Whether you’re anxious about sleeping following surgery or your recovery is causing sleep disturbances, here are some ways you can create a sleep-inducing nighttime routine:
Consume foods that promote calm and sleep in the hours before bed
The Sleep Charity recommends: ‘The best snack is one that contains complex carbohydrates and protein to optimise tryptophan levels. Tryptophan is the amino acid that the body uses to make [the sleep hormone] melatonin.’ Bananas are particularly great before bed, and other foods that can help include almonds, most fish, chickpeas, low-sugar wholegrain cereals or a warm glass of milk.
However, avoid eating too much too close to bedtime, not only for output reasons. The Sleep Foundation claims heavy meals before bed can lead to indigestion and acid reflux, which can disrupt your sleep. ‘However, going to bed hungry can also upset your stomach and make it hard to fall asleep.’ Calming your stomach with a light snack, such as those mentioned, can help with this.
Do gentle stretches or yoga poses
Sahara does this and confirms it helps her to unwind. Find seven yoga poses to help you fall asleep here.
Try breathwork either before bed or when lying in bed. Taking slow deep breaths engages your body’s relaxation response. Sahara also does this to help her drift off. The sleep foundation has some breathing exercises to help ease stress and create a sense of calm here.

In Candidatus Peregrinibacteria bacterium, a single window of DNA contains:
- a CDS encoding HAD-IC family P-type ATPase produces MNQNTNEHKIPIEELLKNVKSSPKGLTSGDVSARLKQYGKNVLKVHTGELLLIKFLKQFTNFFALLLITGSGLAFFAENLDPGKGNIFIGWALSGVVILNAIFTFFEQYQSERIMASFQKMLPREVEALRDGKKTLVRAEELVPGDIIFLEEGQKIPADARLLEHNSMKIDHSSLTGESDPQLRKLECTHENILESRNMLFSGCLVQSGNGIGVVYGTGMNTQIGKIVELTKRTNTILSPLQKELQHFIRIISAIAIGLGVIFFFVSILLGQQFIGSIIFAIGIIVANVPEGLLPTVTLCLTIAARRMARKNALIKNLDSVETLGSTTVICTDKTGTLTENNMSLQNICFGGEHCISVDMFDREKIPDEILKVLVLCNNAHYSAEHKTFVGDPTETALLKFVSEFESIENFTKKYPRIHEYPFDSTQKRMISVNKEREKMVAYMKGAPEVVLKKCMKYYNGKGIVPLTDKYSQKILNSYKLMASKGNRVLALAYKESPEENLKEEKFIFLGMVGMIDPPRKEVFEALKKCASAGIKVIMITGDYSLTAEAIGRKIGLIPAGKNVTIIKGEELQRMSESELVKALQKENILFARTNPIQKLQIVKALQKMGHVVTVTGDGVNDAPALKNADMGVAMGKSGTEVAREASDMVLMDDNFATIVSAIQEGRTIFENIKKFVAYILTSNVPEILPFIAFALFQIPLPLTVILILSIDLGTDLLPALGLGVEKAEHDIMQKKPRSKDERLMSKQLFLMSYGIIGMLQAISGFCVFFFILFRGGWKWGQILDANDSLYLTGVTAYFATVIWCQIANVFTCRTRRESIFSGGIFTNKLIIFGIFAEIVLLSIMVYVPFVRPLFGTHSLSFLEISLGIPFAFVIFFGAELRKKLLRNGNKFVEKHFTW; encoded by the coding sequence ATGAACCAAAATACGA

Avoid using and looking at electronics
‘Electronic devices, including computers, televisions, smartphones and tablets all emit strong blue light. When you use these devices, that blue light floods your brain, tricking it into thinking it’s daytime. As a result, your brain surpasses melatonin production and works to stay awake’, explains the Sleep Foundation. If you do need to look at your phone, make sure your red-light filter is turned on.
Listen to sleep stories and meditations
There are a range of apps on the market that feature these, such as Slumber and Calm. Just ensure that your red-light filter is on if you need to look at your phone.
Dieting has also been a cause of leaks. Following weight gain, Sahara decided to alter her diet, with the aim of losing weight, which had resulted in her stoma output turning to liquid. The liquid would seep out and under her baseplate, resulting in her having to get up during the night to change her bag. This time, her solution was using gelling sachets, which are designed to be placed directly in the stoma pouch to turn any liquid into gel.